‘Bleezer’s Ice Cream,’ a poem written by popular children’s poet Jack Prelutsky, is about the ice cream store of Ebenezer Bleezer who has all sorts of flavors on his list. This poem is best for children who want to learn about alliteration and rhyming. The musical adaptation of the poem by Natalie Merchant helps us understand how the end rhymes, internal rhymes, and alliteration works in the piece. The poem was first published in Prelutsky’s 1984 collection of children’s poetry entitled The New Kid on the Block.
Explore Bleezer's Ice Cream
‘Bleezer’s Ice Cream’ by Jack Prelutsky is a poem about Ebenezer Bleezer and his ice cream store, where twenty-eight different flavors of ice creams are sold.
The speaker of the poem, Ebenezer Bleezer first introduces himself as a proud owner of BLEEZER’S ICE CREAM STORE. There are twenty-eight different flavors in his freezers that nobody has ever seen. His ice creams are too delicious to resist. Thus, one will be doing themselves a favor by having a scoop from one of his flavors. The list of his ice creams includes all sorts of flavors ranging from fruits, vegetables, butter, cheese, and different cooked dishes. It is quite bizarre to know how Bleezer could have invented a flavor by mixing “TUNA TACO BAKED POTATO,” “PEANUT PUMPKIN BUBBLEGUM,” or “ORANGE OLIVE BAGEL BEET.”
You can read the full poem here.
I am Ebenezer Bleezer,
I run BLEEZER’S ICE CREAM STORE,
there are flavors in my freezer
you have never seen before,
twenty-eight divine creations
too delicious to resist,
why not do yourself a favor,
try the flavors on my list:
The poem ‘Bleezer’s Ice Cream’ by Jack Prelutsky begins with an introduction to the speaker. His name is Ebenezer Bleezer, the proud owner of an ice cream store that goes by the name, “BLEEZER’S ICE CREAM STORE.” The speaker describes how he has some new flavors in his freezer that nobody has ever seen or tasted. He describes the ice cream flavors as “divine creations.” The flavors have nothing to do with God or heaven. He is actually referring to how delicious the ice creams taste by the phrase “divine creations.”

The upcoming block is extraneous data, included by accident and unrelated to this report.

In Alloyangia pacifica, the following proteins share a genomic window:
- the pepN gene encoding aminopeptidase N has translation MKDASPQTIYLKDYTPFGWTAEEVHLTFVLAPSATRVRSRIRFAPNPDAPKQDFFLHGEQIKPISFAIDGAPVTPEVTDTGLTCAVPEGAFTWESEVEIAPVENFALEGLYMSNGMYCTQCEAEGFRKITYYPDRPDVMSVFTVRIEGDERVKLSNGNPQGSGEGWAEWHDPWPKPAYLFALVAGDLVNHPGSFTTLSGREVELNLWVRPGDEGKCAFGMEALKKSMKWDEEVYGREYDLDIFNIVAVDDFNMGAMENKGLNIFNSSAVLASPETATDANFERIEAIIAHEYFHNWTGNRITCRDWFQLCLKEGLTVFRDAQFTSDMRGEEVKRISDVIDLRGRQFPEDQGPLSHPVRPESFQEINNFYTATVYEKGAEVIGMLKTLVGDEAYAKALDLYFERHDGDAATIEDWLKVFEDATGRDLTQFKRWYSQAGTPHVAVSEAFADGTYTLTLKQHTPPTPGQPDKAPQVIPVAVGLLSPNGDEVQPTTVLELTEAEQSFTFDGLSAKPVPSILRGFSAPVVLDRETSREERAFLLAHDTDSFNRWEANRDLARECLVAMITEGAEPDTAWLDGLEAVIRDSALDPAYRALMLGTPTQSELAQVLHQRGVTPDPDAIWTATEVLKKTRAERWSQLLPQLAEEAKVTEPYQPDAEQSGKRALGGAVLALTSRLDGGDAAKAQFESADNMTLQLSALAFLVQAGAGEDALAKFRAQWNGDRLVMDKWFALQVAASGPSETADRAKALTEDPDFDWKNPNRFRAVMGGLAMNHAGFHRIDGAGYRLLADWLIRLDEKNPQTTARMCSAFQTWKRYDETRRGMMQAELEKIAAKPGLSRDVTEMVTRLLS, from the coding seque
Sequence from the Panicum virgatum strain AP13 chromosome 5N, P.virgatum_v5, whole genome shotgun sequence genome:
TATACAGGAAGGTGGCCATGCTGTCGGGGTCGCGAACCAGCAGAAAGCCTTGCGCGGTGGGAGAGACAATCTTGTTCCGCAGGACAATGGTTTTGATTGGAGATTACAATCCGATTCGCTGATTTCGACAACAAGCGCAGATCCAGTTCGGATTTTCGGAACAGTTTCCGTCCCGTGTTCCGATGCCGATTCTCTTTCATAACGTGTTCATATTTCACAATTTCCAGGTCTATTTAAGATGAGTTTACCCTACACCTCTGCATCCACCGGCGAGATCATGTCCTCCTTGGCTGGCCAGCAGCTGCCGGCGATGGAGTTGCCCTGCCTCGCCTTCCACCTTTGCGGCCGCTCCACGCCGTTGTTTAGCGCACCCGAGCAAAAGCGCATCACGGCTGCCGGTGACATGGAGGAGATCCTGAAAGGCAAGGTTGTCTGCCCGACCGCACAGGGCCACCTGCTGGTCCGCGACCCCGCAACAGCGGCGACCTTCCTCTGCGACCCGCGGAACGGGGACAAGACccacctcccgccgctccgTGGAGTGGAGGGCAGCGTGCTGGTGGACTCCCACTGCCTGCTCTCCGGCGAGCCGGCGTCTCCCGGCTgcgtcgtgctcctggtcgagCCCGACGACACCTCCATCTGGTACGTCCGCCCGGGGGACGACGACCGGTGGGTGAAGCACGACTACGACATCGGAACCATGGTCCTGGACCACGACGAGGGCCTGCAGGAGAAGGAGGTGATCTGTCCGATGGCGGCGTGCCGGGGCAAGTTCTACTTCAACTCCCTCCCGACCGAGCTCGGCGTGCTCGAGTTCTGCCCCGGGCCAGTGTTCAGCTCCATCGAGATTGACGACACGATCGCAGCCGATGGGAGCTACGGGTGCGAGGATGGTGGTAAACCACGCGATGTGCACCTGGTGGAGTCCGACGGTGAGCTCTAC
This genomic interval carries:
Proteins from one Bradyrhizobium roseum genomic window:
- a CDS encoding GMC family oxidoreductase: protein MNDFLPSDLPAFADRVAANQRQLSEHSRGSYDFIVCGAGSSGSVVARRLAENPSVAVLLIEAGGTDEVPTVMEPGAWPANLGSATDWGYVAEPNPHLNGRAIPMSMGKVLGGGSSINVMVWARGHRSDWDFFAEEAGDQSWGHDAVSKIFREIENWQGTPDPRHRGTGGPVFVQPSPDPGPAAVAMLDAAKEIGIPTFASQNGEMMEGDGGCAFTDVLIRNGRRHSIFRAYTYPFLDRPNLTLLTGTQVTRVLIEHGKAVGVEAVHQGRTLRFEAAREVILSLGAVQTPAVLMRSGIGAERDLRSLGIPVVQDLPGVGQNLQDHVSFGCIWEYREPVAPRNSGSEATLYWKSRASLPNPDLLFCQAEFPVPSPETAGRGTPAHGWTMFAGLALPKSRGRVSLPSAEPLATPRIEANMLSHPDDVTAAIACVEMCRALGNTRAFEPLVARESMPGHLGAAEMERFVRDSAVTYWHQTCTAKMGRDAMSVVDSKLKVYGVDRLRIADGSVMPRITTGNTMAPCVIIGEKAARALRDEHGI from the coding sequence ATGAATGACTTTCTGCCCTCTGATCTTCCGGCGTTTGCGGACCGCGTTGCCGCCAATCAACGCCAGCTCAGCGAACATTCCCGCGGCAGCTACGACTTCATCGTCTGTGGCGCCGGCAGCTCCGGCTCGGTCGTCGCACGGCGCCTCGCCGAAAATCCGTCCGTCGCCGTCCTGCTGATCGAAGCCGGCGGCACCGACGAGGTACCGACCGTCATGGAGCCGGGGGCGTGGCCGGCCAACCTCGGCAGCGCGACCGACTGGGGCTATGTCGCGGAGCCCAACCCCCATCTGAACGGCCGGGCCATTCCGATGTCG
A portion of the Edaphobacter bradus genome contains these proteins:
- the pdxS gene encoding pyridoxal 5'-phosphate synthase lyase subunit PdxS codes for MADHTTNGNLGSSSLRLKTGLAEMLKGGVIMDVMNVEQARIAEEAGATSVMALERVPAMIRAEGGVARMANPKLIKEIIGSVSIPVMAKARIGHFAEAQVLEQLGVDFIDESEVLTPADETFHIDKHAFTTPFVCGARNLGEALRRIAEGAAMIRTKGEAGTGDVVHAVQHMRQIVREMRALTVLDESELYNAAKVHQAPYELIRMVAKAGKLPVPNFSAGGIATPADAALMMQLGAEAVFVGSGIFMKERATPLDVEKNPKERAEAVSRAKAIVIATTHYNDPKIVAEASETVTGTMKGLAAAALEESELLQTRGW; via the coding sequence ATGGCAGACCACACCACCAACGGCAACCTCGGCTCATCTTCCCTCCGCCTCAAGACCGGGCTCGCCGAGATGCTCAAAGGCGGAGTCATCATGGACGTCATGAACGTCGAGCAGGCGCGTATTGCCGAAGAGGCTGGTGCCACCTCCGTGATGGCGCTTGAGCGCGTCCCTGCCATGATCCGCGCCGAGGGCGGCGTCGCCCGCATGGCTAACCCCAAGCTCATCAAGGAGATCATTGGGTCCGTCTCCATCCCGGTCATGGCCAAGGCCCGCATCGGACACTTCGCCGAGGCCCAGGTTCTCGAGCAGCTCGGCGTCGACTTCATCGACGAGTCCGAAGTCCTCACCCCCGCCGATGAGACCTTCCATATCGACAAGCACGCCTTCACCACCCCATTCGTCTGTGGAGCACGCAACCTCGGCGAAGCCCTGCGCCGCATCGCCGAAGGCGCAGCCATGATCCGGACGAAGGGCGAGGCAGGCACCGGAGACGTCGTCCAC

In the following lines, the speaker uses another hyperbolic expression in order to describe how tasty his ice creams are. Nobody can resist his ice cream for sure. By buying ice creams from his store, one will not be doing a favor to Mr. Bleezer, but they will be doing a favor to themselves. Such is Mr. Bleezer’s conviction.
COCOA MOCHA MACARONI
TAPIOCA SMOKED BALONEY
CHECKERBERRY CHEDDAR CHEW
LENTIL LEMON LIVER LAVA
ORANGE OLIVE BAGEL BEET
WATERMELON WAFFLE WHEAT
In the second stanza, Mr. Bleezer holds the list of “divine” flavors in front of the readers. The name of each mix has nothing to do with their taste. Else, how could one be so satisfied to have an ice cream that contains chicken, tuna, or lobster?
Prelutsky actually uses the names of a lot of vegetables, fruits, and other food items in order to evoke the sense of hearing, not the sense of taste. For instance, there is an alliteration of the “m” sound in “MOCHA” and “MACARONI”. Similarly, there is a consonance of the “p” sound in “PEPPER,” “PICKLE,” “POMEGRANATE,” “PUMPERNICKEL,” “PEACH,” “PIMENTO,” “PIZZA,” “PLUM,” “PEANUT,” and “PUMPKIN”. The poet also uses assonance, such as in “ORANGE OLIVE,” “LITCHI LIMA,” etc.
After exploring the list, it becomes clear that nothing there could be tasted if one does not wish to hate ice creams afterward. This odd list of flavors definitely teaches us a lot more about the sounds of words, rather than tastes.
I am Ebenezer Bleezer,
you will surely ask for more.